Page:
Parenting rules can differ, but what if someone starts to ridicule something you do? A Redditor asked on the forum, “Am I wrong for making sister-in-law (SIL) “look bad” because we pay our son to babysit and she doesn’t?”
The Original Poster (OP) and his wife visited the in-laws for the first time in a while, as everyone had been working from home due to the pandemic.
OP’s sister-in-law and her husband were also present, as were the OP’s brothers-in-law, who currently reside with the in-laws. OP’s two sons, aged 16 and 7, stayed home. Before the pandemic, OP and his wife always paid their older son for babysitting when they went out with friends or for date night.
Having grown up in a household with seven younger brothers and being expected to babysit for free, OP did not want the same for his children. OP believed his son should be paid for caring for his younger sibling, and OP’s wife shared the same belief.
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What Happened Next?
During the visit with their in-laws, OP and his wife mentioned that their sons were doing well. OP’s wife joked that their oldest son, Steven, was probably happy they were leaving the house so he could earn some money from babysitting, as he had stopped working his part-time job in March.
However, the OP’s sister-in-law gave them a mocking look and stated that paying their son for something he should be doing without compensation was absurd.
OP and his wife attempted to ignore the issue, but his sister-in-law continued to discuss the matter. She mentioned that her son was watching her two younger children without being paid, as she did not want to raise a spoiled child. According to her, her son owed her for sheltering him.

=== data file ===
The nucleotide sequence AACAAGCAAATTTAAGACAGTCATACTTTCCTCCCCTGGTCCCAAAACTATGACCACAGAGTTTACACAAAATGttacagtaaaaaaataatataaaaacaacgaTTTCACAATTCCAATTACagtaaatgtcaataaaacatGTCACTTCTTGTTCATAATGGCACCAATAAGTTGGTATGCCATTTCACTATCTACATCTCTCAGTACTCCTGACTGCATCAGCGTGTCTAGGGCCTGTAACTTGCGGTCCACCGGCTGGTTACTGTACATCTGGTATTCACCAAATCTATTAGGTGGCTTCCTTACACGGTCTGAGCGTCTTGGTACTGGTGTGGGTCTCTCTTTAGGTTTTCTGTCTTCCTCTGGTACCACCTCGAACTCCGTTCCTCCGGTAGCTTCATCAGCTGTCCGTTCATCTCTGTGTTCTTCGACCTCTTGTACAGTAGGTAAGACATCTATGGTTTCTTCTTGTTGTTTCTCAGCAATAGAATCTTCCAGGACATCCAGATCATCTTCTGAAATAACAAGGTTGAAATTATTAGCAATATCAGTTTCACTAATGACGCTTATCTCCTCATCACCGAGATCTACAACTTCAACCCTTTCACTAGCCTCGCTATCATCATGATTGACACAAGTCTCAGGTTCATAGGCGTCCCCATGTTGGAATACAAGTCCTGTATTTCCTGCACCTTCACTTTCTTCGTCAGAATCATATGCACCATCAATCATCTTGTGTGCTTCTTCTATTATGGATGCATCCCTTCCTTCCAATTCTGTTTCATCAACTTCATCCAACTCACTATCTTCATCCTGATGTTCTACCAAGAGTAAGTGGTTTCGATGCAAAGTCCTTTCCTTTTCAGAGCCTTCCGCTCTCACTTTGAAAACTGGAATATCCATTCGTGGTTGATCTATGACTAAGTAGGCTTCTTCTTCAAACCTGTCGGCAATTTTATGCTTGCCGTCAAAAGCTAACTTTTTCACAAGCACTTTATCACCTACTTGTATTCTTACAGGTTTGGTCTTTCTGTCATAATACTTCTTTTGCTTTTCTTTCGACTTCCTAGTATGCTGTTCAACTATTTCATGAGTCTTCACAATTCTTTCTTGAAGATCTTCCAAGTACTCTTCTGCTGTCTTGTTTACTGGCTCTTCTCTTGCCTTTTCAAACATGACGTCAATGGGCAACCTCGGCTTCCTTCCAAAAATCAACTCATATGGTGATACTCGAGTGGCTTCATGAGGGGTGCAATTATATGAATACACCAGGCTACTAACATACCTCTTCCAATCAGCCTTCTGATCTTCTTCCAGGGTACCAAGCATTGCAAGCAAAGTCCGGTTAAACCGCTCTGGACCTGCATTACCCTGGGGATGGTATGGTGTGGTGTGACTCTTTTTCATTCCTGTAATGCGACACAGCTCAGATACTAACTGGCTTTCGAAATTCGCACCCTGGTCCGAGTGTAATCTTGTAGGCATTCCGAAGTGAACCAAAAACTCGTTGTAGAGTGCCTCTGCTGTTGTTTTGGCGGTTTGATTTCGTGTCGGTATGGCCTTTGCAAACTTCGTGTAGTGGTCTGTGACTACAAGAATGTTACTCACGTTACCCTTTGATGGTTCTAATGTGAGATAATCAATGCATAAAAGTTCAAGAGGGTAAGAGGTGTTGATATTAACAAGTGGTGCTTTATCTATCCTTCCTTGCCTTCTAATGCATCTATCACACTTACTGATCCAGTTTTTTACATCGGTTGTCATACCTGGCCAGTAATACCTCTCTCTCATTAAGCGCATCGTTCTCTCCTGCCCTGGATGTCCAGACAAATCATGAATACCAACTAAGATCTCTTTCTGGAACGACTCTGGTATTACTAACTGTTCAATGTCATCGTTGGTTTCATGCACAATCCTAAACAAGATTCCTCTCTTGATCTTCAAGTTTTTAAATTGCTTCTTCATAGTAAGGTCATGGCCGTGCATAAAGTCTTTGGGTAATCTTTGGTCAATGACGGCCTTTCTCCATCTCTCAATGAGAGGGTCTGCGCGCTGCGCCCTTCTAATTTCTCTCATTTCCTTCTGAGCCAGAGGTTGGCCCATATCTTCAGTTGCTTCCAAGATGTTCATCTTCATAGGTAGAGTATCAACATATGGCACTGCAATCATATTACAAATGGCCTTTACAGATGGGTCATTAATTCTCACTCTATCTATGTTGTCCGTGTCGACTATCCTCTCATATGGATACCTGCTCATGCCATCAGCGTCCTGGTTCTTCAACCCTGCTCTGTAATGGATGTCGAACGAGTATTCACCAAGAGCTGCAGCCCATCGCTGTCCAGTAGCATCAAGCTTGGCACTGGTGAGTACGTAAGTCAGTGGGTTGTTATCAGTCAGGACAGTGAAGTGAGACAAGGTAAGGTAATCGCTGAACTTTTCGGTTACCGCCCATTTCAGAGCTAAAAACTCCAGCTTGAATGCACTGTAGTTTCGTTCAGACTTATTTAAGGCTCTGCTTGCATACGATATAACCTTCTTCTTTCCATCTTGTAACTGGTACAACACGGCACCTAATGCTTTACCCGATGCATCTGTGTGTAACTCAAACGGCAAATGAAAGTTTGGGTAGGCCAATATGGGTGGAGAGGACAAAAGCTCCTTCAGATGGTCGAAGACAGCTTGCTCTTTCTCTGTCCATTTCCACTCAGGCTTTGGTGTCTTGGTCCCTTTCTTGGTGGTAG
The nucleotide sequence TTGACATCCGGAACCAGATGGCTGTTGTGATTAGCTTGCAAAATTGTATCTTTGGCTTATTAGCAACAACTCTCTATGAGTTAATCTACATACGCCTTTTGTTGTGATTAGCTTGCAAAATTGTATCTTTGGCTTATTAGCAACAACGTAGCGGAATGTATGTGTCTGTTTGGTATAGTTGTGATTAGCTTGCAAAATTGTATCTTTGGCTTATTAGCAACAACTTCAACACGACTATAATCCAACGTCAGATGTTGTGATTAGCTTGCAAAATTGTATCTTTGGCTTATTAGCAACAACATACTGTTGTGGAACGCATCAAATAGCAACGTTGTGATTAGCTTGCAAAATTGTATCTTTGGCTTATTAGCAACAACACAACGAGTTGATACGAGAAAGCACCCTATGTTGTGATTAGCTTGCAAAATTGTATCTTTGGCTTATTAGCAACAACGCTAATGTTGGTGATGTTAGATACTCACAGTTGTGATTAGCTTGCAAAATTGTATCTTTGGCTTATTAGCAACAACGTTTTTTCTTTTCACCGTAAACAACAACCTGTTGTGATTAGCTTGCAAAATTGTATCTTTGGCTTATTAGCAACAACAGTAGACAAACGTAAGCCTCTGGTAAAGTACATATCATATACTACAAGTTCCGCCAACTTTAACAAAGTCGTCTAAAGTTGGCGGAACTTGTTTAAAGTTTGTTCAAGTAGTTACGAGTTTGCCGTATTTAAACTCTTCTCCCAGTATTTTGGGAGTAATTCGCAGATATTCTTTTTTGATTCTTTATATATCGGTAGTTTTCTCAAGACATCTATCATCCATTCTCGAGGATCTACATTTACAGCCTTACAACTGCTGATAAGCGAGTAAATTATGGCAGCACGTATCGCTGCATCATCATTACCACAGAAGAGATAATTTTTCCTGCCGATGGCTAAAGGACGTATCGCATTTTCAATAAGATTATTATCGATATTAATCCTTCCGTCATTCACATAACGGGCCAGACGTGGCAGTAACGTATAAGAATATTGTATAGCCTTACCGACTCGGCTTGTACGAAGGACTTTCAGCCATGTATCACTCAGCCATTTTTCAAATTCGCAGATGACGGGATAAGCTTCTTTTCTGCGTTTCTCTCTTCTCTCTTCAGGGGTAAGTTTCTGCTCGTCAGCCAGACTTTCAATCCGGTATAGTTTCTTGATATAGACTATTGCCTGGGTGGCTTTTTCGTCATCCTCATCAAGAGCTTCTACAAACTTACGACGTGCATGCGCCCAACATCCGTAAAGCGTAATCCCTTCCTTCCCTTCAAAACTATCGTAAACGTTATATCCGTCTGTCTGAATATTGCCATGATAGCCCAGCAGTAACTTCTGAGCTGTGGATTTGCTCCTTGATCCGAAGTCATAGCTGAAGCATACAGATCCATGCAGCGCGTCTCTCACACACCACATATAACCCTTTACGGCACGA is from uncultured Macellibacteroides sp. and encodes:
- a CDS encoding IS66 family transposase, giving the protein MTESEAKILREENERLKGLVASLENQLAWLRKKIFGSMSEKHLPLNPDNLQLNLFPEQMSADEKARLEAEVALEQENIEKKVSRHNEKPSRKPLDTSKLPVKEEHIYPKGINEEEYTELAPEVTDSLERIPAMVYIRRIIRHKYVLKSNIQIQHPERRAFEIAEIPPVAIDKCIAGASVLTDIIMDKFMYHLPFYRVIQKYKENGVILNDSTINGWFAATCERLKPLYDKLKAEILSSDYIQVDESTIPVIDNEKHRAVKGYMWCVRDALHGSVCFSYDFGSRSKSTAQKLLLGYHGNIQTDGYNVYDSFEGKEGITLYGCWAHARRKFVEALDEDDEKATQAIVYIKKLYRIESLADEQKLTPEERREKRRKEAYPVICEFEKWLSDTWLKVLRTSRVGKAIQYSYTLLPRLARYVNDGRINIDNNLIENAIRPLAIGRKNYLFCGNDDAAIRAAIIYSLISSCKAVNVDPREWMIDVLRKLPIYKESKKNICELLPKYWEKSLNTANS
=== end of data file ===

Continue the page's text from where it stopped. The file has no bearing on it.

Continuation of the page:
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This attitude from their sister-in-law frustrated the OP’s wife, as it was not the first time she had expressed that type of thinking. The sister-in-law believed her children should be grateful for being cared for and feel obligated to repay her.
OP expressed displeasure at the implication that they were “spoiling” their son by paying him to babysit. They argued that it was reasonable to pay their son the standard rate of $17/hr for watching his little brother for a few hours, as they did not want to take advantage of him, and he should have the opportunity to earn his own money.
Both OP’s in-laws agreed and pointed out that they used to pay OP’s wife’s older brother to watch them when they were little too busy. OP’s sister-in-law seemed put off the rest of the evening and was in a sour mood.
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When they arrived home, the wife received a text message from her sister-in-law. The text message stated that if they disagreed with her parenting, that was fine, but they did not have to be rude about it and make her look bad for not paying her son something he was not entitled to.
OP and OP’s wife are both confused. Sister-in-law is mad at both of them, called OP some names and but according to OP it was a civil conversation.
OP says “I didn’t raise my voice and everyone else agreed with what I said. My wife definitely would’ve said something if I was having an attitude or being rude. So we’re not sure if what I did was wrong or if SIL is overreacting and mad no one agreed with her. Was I wrong?
What do you think? Was OP right in answering back to her SIL? Was it inappropriate for OP’s SIL to hint that OP was spoiling kids by paying for babysitting?